future: is there still room for a small foundry?
Tuesday, September 4, 2007
Malaysian foundry Silterra is in a tricky position. As
Peter Drucker pointed out many years ago, there is a right
size for a company to be to exploit a particular opportunity.
Too small, and the company simply can’t fund the development
and risk necessary to serve the customers. Too large, and the
company can’t afford the business, can’t manage it, or
can’t react fast enough to find it.
It would appear that this notion certainly applies to the
foundry business. We write all the time about the enormous
capital investment required to put up a state-of-the-market
foundry, and the enormous volumes—and substantial market
share—required to service that kind of investment. It would
sound from the numbers as if there is never going to be a
foundry built again outside the inner circle of a few giant
But clearly there’s something wrong with this argument.
Here, for instance, is Silterra, quietly running their
approximately 30K wafers/month operation, and planning not a
graceful shutdown, but further capacity expansion. They are
even doing joint development on 90 and 65 nm with IMEC. How
could that make sense?
Not that complicated, explains the organization’s CEO, Eg
Kah Yee. “It’s easy to fill a fab this size if you can
find some spaces in the market where you can be number one or
Clearly that’s not going to mean going head-to-head against
TSMC, or even SMIC. So if it’s not a hard job, it’s not
trivial, either. Yee outlines his plan in four steps. First,
go aggressively after moderate-integration, mixed-signal
designs used in consumer applications. Many of the most
successful of these designs, he says, are currently in 180 nm,
and are scheduled for a process migration to reduce die size.
That would make them available to a foundry with very good
mixed-signal expertise in 160-110 nm CMOS.
Second, a little further out, according to Yee, a lot of chips
with high-voltage circuitry will be migrating to 130 nm. High
voltage, like precision analog, requires special structures,
specific process controls and excellent modeling of parameters
that a production CMOS logic fab doesn’t care much about. As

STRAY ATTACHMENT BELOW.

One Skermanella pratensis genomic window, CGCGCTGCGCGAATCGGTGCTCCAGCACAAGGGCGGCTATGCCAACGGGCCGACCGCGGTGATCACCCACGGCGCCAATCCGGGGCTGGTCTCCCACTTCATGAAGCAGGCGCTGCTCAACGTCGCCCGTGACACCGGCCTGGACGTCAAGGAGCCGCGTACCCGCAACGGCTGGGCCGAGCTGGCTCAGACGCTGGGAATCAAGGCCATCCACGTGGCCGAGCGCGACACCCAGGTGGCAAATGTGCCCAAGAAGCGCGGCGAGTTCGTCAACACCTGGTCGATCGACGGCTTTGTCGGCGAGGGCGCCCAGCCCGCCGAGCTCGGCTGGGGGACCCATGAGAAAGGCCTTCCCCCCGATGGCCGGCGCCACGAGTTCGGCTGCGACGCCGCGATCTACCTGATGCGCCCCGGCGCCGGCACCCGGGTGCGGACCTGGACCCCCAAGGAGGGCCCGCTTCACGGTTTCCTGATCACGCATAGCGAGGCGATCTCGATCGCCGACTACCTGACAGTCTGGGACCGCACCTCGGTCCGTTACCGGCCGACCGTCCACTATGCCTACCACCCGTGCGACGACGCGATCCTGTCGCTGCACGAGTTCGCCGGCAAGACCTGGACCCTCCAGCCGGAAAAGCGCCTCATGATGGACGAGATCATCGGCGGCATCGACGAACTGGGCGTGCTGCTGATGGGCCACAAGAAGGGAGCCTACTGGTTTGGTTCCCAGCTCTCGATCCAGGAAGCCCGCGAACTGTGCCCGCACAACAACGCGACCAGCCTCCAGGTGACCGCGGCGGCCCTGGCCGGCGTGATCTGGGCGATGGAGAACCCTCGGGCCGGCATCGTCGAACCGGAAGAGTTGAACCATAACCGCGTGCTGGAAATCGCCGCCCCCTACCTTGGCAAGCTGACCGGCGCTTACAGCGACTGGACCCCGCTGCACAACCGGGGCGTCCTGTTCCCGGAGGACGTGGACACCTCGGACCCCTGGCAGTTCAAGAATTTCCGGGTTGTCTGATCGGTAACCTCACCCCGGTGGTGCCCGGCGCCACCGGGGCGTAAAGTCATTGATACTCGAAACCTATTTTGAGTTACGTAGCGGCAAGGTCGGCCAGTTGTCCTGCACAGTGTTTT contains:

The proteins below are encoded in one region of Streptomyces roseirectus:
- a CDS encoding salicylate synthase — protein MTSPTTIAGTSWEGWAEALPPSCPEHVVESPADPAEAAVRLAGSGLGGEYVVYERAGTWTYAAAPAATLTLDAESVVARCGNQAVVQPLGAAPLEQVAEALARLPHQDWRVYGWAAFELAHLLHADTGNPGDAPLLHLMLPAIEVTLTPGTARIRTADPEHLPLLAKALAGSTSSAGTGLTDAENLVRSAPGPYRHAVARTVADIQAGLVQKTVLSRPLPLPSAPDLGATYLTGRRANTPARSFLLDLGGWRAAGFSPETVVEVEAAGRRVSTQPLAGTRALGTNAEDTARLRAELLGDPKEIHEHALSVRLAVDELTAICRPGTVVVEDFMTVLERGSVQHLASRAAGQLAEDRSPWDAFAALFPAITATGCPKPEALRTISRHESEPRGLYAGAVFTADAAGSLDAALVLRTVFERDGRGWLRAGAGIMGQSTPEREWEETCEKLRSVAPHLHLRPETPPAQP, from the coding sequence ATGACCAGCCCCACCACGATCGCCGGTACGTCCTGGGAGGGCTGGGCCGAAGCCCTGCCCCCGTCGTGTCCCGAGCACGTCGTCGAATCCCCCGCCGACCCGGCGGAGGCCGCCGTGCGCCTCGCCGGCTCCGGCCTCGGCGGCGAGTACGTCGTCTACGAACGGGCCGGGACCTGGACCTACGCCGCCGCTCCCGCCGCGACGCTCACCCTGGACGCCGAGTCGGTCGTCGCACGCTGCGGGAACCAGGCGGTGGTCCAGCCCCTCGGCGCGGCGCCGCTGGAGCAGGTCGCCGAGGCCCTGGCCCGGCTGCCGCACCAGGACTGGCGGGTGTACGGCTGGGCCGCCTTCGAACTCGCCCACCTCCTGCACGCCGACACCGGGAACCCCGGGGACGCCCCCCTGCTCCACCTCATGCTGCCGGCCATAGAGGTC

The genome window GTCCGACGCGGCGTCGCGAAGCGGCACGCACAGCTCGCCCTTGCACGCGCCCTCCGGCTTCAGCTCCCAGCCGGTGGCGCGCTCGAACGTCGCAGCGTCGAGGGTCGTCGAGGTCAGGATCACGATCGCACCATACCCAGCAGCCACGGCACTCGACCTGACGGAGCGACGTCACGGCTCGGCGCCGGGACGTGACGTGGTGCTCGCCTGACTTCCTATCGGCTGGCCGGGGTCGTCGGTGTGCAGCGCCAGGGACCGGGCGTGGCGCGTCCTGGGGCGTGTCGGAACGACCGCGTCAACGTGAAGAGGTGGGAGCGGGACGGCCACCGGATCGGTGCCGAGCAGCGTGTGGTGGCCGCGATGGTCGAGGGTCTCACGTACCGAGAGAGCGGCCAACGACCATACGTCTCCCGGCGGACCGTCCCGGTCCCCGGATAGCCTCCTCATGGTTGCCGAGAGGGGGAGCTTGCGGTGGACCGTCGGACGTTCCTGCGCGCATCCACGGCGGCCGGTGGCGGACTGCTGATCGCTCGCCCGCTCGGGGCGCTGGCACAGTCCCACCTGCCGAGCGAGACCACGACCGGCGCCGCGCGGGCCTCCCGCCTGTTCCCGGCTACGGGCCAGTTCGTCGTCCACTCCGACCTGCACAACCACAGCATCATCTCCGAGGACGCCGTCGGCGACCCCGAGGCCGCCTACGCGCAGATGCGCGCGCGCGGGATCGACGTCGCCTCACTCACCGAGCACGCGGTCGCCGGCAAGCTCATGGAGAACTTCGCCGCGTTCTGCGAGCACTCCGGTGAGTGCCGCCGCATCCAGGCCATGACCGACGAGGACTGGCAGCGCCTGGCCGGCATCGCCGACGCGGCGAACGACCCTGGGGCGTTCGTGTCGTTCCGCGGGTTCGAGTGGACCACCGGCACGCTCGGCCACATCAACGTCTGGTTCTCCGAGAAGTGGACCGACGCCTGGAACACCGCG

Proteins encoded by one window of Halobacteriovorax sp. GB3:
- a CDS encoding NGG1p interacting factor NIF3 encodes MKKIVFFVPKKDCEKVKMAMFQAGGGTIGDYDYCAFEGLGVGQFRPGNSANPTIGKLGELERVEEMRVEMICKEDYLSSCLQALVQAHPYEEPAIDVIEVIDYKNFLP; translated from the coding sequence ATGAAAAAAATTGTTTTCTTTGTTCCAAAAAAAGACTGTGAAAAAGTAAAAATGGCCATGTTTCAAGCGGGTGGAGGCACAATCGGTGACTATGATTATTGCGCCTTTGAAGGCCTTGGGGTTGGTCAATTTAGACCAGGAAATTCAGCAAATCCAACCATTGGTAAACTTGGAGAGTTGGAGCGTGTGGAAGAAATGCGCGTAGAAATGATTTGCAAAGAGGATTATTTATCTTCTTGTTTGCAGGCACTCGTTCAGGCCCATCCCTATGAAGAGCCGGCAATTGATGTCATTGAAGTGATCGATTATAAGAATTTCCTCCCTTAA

these high-voltage chips, in areas like power management,
actuators and sensors start to migrate away from their older
processes, they become an opportunity for a specialty house
Similarly, step three is to be ready to capture the
high-frequency RF designs that are currently in SiGe or other
specialty RF processes with a cost-effective and well-modeled
130 nm RF CMOS process. And step four, really a part of all
the previous steps, is to be extremely power-aware in creating
the processes and libraries for each of these offerings.
That is really where the story gets interesting. The mature
processes of today, including 90 and 65 nm processes, have
left some important chips on the table, according to Yee. A
process development effort today can achieve some things at a
given geometry using discoveries that weren’t available to
process developers even a year ago. One specific
example—vital to both analog and RF CMOS—is flicker noise.
“Flicker noise is primarily process-determined,” Yee says.
“Everybody does things that help, including trying to manage
interface states and junction purity. But we’ve recently had
a breakthrough that proves process chemistry can have a major
impact on flicker noise.”
A key component of making new processes—even breakthrough
ones—into products is of course support: models, libraries
and IP. Yee says that Silterra is working both with its
growing internal expertise and with outside partners to ensure
that when these analog, power, and RF designers do give the
company a look, they will find the process knobs and IP they
need waiting for them. “The first-tier customers just make
us match their process specifications,” Yee explains, “but
the second-tier customers want us to help port their design to
It’s a lot of work, but aimed very carefully at specific
segments of the market where proven designs will be migrating
to new process nodes. If in fact newly-designed processes at
less-than-leading-edge geometries can have significant
advantages in critical figures like flicker noise, it could
About Silterra Malaysia Sdn. Bhd.:
Market demand driven, SilTerra Malaysia Sdn Bhd is a
semiconductor wafer foundry offering major foundry compatible
CMOS logic, high-voltage and mixed-signal/RF technologies down
to 0.13-micron feature size. This includes complete,
competitive contract manufacturing for fabless and IDM
customers’ designs. SilTerra’s wafer fab has a design
capacity of 40,000 eight-inch wafers per month.
vigilant, SilTerra delivers award winning, world-class
performance to its customers seeking flexible capacity,
competitive advantages and around the clock customer support.
SilTerra is ISO 9001:2000 and ISO 14001 certified. Founded in
1995, the company’s headquarters and factory are located in
Malaysia’s Kulim High-Tech Park, and SilTerra has sales and
marketing offices in San Jose (California) and Hsinchu
(Taiwan). For additional information on SilTerra or its
services, please visit www.silterra.com.
Koh Meng Kong
+6-012-491-0425 (Cell phone)
Lu Ping Chiang
Tel : +886-3-574-1587 (o)